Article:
Geoff did okay in grade school, A’s & B’s in the lower grades, gradually falling behind in high school to C’s & D’s, but he received his graduation diploma and a handshake from the superintendent. His advisors suggested technical school would be best, casting doubts on university acceptance, never mind the associated costs. His parents, he a janitor, she a cook could not provide financial assistance, suggested he set his sights a little lower. He found an opportunity as a shoe salesman in a department store, but in 1936 the store closed. With no prospects, he stood for hours in long bread lines, ever optimistic his time would come. And it did in a lavender blouse, multi-toned blue skirt and a red YWCA hostess name tag. Month by month mutual attraction induced pie in the sky talk, marriage maybe, even a family if they could find good-paying jobs. A few months before the baby came, they married.
     They named the boy Christopher after Christopher Columbus, a sort of half-hearted joke that he would be an omen opening a new world for his parents. Geoff enlisted in 1941, somehow survived service in the European theater and received an honorable discharge in 1946. Remembering the graduation handshake, with high school diploma in one hand and GI Bill of Rights in the other, he gained admittance to a small mid-western college, but flunked out the first year. Meanwhile, his wife and Chris had long ago gone home to her parents where no welcome-home mat awaited GI Geoff. In response to his inquiry about a reunion, he received a notice to initiate divorce proceedings on the grounds of financial insolvency. He had neither the desire nor the wherewithal to fight the proceedings, but he demanded equal time with Christopher Columbus that the court denied for the same reason. Thus, somewhere around age forty plus, Geoff joined the host of homeless skid-row bums begging for handouts, sleeping under highway overpasses, ceasing all attempts to find work, wandering aimlessly until somewhere in some hovel, sick, tired and hungry, he will die without a soul to mourn his passing, leaving no marker to evidence he ever existed in the United States of America. The best that can be said for him; he served his country in a time of war.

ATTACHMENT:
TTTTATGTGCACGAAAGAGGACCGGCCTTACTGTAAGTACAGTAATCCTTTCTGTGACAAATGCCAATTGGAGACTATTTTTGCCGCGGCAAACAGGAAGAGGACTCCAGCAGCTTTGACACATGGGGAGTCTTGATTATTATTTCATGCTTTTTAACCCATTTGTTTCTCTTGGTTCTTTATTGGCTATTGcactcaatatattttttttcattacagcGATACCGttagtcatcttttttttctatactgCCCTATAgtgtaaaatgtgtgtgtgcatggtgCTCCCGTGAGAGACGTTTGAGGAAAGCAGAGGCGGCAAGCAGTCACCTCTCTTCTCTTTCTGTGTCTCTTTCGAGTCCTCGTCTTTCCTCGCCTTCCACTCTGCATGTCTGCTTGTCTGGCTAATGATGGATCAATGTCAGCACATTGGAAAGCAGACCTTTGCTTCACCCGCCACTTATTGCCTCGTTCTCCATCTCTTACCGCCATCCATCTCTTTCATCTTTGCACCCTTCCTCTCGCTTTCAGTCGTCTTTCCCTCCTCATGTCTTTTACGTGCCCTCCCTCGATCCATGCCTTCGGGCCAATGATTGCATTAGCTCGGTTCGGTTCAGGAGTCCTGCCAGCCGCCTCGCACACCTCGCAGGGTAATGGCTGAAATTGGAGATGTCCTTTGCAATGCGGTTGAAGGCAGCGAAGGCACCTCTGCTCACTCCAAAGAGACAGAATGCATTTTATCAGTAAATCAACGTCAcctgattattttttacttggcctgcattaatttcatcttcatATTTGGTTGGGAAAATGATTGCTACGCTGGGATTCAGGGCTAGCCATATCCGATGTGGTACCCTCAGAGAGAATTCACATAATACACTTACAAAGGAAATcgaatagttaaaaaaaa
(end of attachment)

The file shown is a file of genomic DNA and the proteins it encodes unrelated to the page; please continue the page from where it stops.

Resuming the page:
Not a pretty story, is it? Not the kind of story we want to know about in this, the wealthiest country in the world save for a few trillion dollars of debt, run by a government in turmoil that is unable to improve our international ranking with respect to educational opportunities offered in our poverty-stricken, drug-invested, gun-toting inner cities.
     Something wrong, folks, something dreadfully wrong and the time to act is now. What can be done? Be you republican, democrat or independent, your vote counts. Challenge those who seek to represent you that the “Geoffs” of this nation be provided with education and taught trades and skills that they shall not perish un-noticed beneath a highway overpass.     

(500 words)

We expect teachers to handle teenage pregnancy, substance abuse, and the failings of the family.  Then we expect them to educate our children.  ~ John Sculley

Tuesday, April 1, 2014

CHARLIE - Number 35 - 04/01/2014

A literary sketch depicting a slice of life in 500 words or less.
Published weekly at 2PM each Tuesday.
To view the works of Stephen P. Byers visit www.booksbybyers.us

Have you ever heard of Charlie Castor? No, of course you haven't because his contribution to United States geology has been overlooked. As a transplanted Canadian, I discovered a host of similar characters in the US: Paul Bunyan and Pecos Bill, for example, Great American heroes all, but what about Charlie? What did he do?